The Indianapolis 500 is no longer the biggest day of the year on the auto racing calendar. But it remains the biggest draw of...

The Indianapolis 500 is no longer the biggest day of the year on the auto racing calendar. But it remains the biggest draw of the year — auto racing or otherwise, and especially this year, when the annual Memorial Day weekend race celebrates its centennial.

The 100th anniversary race of the Indianapolis 500 is scheduled to be run Sunday, May 29 and interest in the race — which has struggled to maintain its popularity since the explosion of NASCAR in the 1990s — has spiked. The Los Angeles Times, for example, reported recently that television ratings for the Indianapolis 500 last year were down 40 percent from 2006.

But WTHR-TV in Indianapolis reported last week that ticket sales for the Indianapolis 500 are up seven percent — the first increase in years.

“We attribute it to a lot of things, but obviously the 100th anniversary of the Indy 500 the economy is a little better, we have a new ticket package,” Indianapolis Motor Speedway director of public relations Doug Boles told WTHR. “So there are a lot of things that contribute to it going up.”

Ticket prices for actual seats at the Indianapolis Motor Speedway — more on seating there in a moment — range from $40 to $150. As of this afternoon, Monday, May 23, all the $150 tickets are sold out at the Indianapolis 500’s official Web site while two of the five $90 sections were sold out as well.

Tickets for the most inexpensive seats remain available, as do general admission tickets ($30) and race day infield tickets ($20). The new package Boles refers to is one in which adults can buy a general admission ticket and bring in a child (12 or under) for free.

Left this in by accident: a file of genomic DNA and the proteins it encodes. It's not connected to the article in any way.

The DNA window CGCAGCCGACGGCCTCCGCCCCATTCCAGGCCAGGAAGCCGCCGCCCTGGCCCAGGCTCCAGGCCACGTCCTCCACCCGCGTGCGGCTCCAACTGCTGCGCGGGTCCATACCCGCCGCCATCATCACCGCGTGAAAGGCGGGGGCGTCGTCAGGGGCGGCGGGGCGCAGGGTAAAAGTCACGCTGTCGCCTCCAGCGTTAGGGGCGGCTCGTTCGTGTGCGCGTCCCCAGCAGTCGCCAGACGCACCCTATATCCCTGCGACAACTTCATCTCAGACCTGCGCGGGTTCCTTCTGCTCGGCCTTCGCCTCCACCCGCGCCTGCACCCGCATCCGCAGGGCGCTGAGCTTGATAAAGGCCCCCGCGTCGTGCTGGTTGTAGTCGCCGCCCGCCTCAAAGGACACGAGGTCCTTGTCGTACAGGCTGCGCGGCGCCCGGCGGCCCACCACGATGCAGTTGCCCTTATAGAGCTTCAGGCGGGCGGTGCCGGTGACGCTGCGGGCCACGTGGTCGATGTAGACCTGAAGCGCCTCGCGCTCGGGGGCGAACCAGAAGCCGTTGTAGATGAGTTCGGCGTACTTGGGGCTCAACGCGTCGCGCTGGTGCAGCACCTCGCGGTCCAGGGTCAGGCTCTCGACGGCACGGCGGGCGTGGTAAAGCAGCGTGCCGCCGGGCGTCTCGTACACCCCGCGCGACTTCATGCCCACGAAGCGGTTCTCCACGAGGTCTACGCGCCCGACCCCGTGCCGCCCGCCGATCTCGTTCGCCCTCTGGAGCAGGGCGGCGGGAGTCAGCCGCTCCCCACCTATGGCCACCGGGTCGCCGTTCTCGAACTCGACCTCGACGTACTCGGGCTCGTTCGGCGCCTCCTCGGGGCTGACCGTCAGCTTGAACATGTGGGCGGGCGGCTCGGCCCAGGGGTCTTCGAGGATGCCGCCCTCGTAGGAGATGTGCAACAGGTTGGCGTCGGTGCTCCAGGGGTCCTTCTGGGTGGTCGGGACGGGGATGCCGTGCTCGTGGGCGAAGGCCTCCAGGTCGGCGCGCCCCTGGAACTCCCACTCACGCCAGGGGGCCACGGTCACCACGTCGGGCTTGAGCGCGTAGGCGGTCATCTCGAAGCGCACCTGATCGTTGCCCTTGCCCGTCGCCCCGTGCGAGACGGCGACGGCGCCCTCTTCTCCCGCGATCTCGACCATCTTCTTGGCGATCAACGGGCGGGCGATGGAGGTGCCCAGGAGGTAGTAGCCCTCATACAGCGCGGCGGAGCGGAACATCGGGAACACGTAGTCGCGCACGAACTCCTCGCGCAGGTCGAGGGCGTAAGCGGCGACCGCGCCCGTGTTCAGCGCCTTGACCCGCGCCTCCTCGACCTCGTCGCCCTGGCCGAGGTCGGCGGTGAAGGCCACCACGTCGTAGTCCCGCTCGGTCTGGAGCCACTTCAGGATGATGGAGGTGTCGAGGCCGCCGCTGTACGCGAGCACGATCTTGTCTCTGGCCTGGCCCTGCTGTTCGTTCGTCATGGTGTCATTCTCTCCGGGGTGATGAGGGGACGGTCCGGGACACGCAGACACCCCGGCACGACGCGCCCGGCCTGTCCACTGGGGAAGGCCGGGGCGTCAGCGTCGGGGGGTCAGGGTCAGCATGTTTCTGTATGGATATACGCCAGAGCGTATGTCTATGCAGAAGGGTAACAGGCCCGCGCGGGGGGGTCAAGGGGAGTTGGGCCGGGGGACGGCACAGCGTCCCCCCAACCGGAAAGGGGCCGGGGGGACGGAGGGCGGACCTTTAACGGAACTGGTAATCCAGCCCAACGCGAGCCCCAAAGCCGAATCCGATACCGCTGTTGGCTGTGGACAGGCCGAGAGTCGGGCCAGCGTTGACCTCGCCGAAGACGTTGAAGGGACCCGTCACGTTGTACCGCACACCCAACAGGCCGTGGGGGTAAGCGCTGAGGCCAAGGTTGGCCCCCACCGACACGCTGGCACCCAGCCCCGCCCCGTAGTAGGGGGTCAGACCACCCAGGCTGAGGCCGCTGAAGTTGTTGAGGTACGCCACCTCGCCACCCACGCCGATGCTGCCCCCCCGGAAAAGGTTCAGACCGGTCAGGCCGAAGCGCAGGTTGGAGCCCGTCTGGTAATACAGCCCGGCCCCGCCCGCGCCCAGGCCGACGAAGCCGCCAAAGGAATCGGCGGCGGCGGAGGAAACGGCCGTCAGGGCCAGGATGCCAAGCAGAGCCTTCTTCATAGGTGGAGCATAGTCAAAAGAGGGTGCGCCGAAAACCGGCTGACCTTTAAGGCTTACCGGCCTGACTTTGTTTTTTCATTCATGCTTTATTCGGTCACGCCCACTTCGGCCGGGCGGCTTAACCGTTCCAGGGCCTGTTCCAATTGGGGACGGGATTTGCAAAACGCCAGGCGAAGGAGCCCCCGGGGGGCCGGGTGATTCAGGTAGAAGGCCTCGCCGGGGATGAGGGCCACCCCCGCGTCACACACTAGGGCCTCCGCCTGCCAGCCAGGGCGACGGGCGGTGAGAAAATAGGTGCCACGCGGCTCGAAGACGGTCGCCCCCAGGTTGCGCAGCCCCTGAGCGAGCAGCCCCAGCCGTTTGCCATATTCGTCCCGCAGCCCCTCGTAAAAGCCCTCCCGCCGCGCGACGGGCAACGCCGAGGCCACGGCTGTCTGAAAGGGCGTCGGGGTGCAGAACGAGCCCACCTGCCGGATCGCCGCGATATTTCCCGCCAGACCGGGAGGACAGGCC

Even in the midst of the recession and stagnant interest in Indy Car Racing, the Indianapolis 500 hasn’t lacked for capacity crowds at Indianapolis Motor Speedway-even if the actual capacity there remains mostly a mystery. The Speedway has spent decades declining to reveal the capacity of the facility or the actual number of people that attend the Indianapolis 500, but the Indianapolis Star spent six months inspecting the facility in 2004 and determined it has 257,325 seats. That doesn’t count the standing room only seating in the infield, which the Star measured at around 40,000.

It is believed that the annual crowd of 300,000 or so leaves the Indianapolis 500 in a, pardon the pun, dead heat with the Brickyard 400 — a NASCAR race that also takes place at Indianapolis Motor Speedway in late July — as the most attended sporting event in America. The Daytona 500 draws about 250,000 every February.